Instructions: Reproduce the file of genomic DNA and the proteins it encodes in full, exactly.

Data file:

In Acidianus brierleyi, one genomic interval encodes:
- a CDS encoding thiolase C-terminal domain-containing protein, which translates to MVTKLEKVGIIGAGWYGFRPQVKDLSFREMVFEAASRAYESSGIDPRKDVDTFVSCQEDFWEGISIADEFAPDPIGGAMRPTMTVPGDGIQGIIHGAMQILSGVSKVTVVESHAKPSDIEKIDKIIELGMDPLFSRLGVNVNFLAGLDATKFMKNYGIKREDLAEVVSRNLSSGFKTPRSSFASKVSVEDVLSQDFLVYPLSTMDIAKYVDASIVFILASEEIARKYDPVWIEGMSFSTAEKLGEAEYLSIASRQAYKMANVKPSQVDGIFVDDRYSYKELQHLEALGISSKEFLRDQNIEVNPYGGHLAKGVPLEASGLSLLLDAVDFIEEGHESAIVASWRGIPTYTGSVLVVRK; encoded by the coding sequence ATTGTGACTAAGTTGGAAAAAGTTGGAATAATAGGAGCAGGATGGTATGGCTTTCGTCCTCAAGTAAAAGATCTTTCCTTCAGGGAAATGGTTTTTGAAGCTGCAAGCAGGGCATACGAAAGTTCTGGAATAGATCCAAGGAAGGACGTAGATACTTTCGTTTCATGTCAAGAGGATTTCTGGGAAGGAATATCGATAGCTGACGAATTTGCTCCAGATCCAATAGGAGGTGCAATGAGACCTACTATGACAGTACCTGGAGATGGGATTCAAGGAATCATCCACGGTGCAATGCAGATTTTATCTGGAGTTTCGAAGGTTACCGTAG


In Acidianus brierleyi, one genomic interval encodes:
- a CDS encoding thiolase C-terminal domain-containing protein, which translates to MVTKLEKVGIIGAGWYGFRPQVKDLSFREMVFEAASRAYESSGIDPRKDVDTFVSCQEDFWEGISIADEFAPDPIGGAMRPTMTVPGDGIQGIIHGAMQILSGVSKVTVVESHAKPSDIEKIDKIIELGMDPLFSRLGVNVNFLAGLDATKFMKNYGIKREDLAEVVSRNLSSGFKTPRSSFASKVSVEDVLSQDFLVYPLSTMDIAKYVDASIVFILASEEIARKYDPVWIEGMSFSTAEKLGEAEYLSIASRQAYKMANVKPSQVDGIFVDDRYSYKELQHLEALGISSKEFLRDQNIEVNPYGGHLAKGVPLEASGLSLLLDAVDFIEEGHESAIVASWRGIPTYTGSVLVVRK; encoded by the coding sequence ATTGTGACTAAGTTGGAAAAAGTTGGAATAATAGGAGCAGGATGGTATGGCTTTCGTCCTCAAGTAAAAGATCTTTCCTTCAGGGAAATGGTTTTTGAAGCTGCAAGCAGGGCATACGAAAGTTCTGGAATAGATCCAAGGAAGGACGTAGATACTTTCGTTTCATGTCAAGAGGATTTCTGGGAAGGAATATCGATAGCTGACGAATTTGCTCCAGATCCAATAGGAGGTGCAATGAGACCTACTATGACAGTACCTGGAGATGGGATTCAAGGAATCATCCACGGTGCAATGCAGATTTTATCTGGAGTTTCGAAGGTTACCGTAG